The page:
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Growing Apples in the Midwest
by Chris Eirschele - October 2013

The big juicy apples we have in the crispers of our refrigerators are grown on deciduous trees. Gardeners who want to grow the domesticated orchard apple (Malus domestica) or (Malus pumila) will find many varieties that thrive in hardiness Zones 5 and 6 in the Midwest.

A successful harvest of apples from the backyard garden requires a minimum of two trees of different cultivars be planted. The apple trees produce fragrant spring blooms and in late summer through fall a bushel basket of apples.

The apple is an iconic image at Missouri’s Powell Gardens in its Heartland Harvest Garden.1

A red brick path marks the Apple Orchard at Powell Gardens where many varieties are growing that are appropriate for Zones 5 and 6.2

Fitting Apples into a Kitchen Garden

Since the development of dwarf apple trees and cultivars with narrower canopies, gardeners with small planting spaces can site an apple tree for a kitchen garden as easily as those with sweeping landscapes. A garden needs well-drained soil, a full-sun location and a pruning regime to successfully grow apple trees no matter the size of the planting bed.

A small space gardener may make wise use of vertical space by creating an espalier with dwarf cultivars, which grow up to 15 feet tall and training the tree flat against a wall or trellis by attaching the branches with ties. Small apple trees of the pole variety, such as Northpole and Golden Sentinel, not wider than 8 feet tall and wide, will fit in containers.

Orchard Apple Trees at Home in the Midwest

Apple trees are susceptible to temperature extremes, high humidity and insects and diseases in the home garden. In the Midwest, apple trees are bothered by apple scab, cedar apple rust, fire blight and powdery mildew.

Gardeners will find the best orchard apple trees by choosing a reliable cultivar for their hardiness Zone and region among the best disease-resistant choices. Orchard apple trees are made up of parts that determine how well one over another variety will successfully produce a harvest year after year.

On the tree, a scion determines the type of apple and the fruiting habit; meanwhile, it is the rootstock that determines the ultimate size of the tree and fruit-bearing abilities. All these characteristics impact the tree’s susceptibility to insects and disease and its ability to withstand winter weather.

The highly disease-resistant Malus x domestica ‘Liberty’ produces a smaller version of a ‘McIntosh’ apple.3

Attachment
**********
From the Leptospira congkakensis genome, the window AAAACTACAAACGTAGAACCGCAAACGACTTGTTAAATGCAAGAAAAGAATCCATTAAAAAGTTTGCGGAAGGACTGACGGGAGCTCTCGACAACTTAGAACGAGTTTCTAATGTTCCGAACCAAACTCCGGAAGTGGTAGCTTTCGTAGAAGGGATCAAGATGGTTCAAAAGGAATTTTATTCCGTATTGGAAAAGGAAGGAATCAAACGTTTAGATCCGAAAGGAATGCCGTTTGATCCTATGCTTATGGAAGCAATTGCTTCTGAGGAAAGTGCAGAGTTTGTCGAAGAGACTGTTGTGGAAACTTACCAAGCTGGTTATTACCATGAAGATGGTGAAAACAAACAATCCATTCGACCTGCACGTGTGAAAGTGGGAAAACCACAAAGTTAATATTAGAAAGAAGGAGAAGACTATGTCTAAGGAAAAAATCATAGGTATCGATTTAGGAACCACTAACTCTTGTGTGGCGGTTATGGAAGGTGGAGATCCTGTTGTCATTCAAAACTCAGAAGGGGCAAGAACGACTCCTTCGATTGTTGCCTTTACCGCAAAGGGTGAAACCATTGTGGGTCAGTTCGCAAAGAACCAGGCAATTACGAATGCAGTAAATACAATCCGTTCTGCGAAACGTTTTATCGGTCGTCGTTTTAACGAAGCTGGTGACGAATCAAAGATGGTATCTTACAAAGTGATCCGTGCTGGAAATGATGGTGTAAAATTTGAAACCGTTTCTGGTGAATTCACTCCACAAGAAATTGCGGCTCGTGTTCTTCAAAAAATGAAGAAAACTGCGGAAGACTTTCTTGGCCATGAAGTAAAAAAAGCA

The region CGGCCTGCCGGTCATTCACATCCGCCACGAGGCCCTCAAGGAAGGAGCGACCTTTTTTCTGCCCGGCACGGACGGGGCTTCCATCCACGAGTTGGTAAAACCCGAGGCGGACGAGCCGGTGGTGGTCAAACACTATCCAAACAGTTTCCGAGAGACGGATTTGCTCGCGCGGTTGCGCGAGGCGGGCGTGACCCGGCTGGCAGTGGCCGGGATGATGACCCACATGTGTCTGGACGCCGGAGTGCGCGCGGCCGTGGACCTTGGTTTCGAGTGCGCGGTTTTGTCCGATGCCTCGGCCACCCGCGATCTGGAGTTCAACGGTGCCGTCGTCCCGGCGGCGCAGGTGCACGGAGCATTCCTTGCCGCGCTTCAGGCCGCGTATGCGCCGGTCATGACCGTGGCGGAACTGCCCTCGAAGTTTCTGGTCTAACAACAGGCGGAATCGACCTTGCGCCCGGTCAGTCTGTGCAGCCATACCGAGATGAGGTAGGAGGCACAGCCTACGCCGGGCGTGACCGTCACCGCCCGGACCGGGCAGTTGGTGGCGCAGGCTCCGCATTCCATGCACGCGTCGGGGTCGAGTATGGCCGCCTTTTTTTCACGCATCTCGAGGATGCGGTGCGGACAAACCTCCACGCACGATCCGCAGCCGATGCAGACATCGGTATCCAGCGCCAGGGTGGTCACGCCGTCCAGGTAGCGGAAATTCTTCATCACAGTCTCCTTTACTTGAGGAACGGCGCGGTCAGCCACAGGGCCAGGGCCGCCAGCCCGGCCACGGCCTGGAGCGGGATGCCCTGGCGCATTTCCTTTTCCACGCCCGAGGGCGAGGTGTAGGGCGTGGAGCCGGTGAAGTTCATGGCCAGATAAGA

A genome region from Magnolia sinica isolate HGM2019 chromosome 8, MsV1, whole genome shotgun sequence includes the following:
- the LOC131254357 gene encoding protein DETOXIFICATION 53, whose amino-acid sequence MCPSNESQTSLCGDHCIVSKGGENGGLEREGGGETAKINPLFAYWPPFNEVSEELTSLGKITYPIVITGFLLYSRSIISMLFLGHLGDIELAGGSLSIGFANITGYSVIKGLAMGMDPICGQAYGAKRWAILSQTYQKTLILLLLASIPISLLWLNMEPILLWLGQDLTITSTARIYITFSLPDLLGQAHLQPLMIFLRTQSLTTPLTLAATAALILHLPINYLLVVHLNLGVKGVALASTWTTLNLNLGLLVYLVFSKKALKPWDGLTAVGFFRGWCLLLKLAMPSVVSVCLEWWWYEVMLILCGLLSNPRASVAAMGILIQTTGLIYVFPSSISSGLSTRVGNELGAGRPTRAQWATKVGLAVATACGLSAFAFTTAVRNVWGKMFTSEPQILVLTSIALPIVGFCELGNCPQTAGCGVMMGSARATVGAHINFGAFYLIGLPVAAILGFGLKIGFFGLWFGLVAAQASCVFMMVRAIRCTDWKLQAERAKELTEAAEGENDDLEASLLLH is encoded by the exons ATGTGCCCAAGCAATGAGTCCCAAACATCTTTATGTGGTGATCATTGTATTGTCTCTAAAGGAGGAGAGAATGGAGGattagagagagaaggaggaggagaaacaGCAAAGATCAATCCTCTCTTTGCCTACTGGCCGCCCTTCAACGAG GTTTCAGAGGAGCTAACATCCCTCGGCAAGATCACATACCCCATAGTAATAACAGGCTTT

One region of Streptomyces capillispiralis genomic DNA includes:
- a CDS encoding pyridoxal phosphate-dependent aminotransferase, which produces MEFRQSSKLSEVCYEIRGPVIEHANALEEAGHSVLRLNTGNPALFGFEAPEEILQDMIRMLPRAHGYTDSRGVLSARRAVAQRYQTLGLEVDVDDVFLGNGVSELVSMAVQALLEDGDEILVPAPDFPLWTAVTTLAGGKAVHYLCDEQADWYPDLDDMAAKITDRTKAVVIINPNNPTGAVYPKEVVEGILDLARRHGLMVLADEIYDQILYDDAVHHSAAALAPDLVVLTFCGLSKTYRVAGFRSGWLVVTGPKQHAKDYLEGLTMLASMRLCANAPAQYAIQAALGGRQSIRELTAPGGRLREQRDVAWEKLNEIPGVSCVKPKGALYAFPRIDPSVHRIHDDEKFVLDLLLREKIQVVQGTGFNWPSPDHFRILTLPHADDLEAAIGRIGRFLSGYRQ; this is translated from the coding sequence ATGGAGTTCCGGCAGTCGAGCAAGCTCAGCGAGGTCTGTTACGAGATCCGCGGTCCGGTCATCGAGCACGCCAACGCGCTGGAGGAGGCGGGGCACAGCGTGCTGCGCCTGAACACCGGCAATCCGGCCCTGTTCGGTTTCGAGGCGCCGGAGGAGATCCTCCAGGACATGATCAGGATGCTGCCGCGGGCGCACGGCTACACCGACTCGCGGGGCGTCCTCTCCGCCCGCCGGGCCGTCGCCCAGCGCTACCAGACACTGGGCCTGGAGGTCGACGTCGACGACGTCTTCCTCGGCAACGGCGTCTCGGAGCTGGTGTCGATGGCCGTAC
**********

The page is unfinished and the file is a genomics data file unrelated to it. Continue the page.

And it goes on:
While apple lovers salivate over red ‘Jonathan’ and pinkish-yellow ‘Gala’ at the local grocery, these cultivars are more susceptible to fire blight in the backyard kitchen garden. The ‘Jonafree’ apple is a better disease-resistant variety and the ‘GoldRush’ apple, a descendent of the ‘Golden Delicious’, is a modern disease-resistant apple that has proven to itself against apple scab and powdery mildew.    

Powell Gardens, in Kingsville, Missouri, grows 50 disease-resistant apple trees that will thrive in the Midwest region with hardiness Zones 5 and 6. Here is a short list seen this summer:

  • Malus x domestica ‘Liberty’ apple produces a tart fruit and is resistant to four disease troubles.
  • Malus x domestica ‘Idared’ has a ‘Jonathan’ flavor, is an early bloomer, but susceptible to fire blight when the tree is young.
  • Malus ‘Teeple Red Empire’ is a sport of ‘Empire’ but produces fruit that is much redder.

    Stark UltraRed Gala is the trade name for Malus pumila ‘Obrogala’.3

    Markers are used at botanical gardens to accurately identify plants. This is Malus x domestica ‘Golden Supreme’.3

Plant Care for an Apple Tree

A reliable plant care strategy for maintaining a healthy apple tree is to keep a pruning regimen. Routine pruning will ensure a healthier tree, which will result in greater harvests over many more years. After pruning, an apple tree should have open spaces between the branches. This allows sunlight in and air to circulate throughout. Pruning starts at planting time, after the soil test has been done and proper staking and protection has been added around the base of the tree.

Fruit trees offer enduring structure to a backyard kitchen garden. The hard work to grow an apple tree will be rewarded with fresh juicy fruit to bite into and the fragrance of warm apple pies filling the home.


1. Photo by Chuck Eirschele
2. Photo by Chris Eirschele
3. Photo by Carol Reynolds


Chris Eirschele wrote the e-book, Garden Truths From My Family’s Stories, travel pieces for and publishes the blog, Her articles have appeared in Ohio Gardener, Greenhouse Grower and Milwaukee Magazine among other publications.


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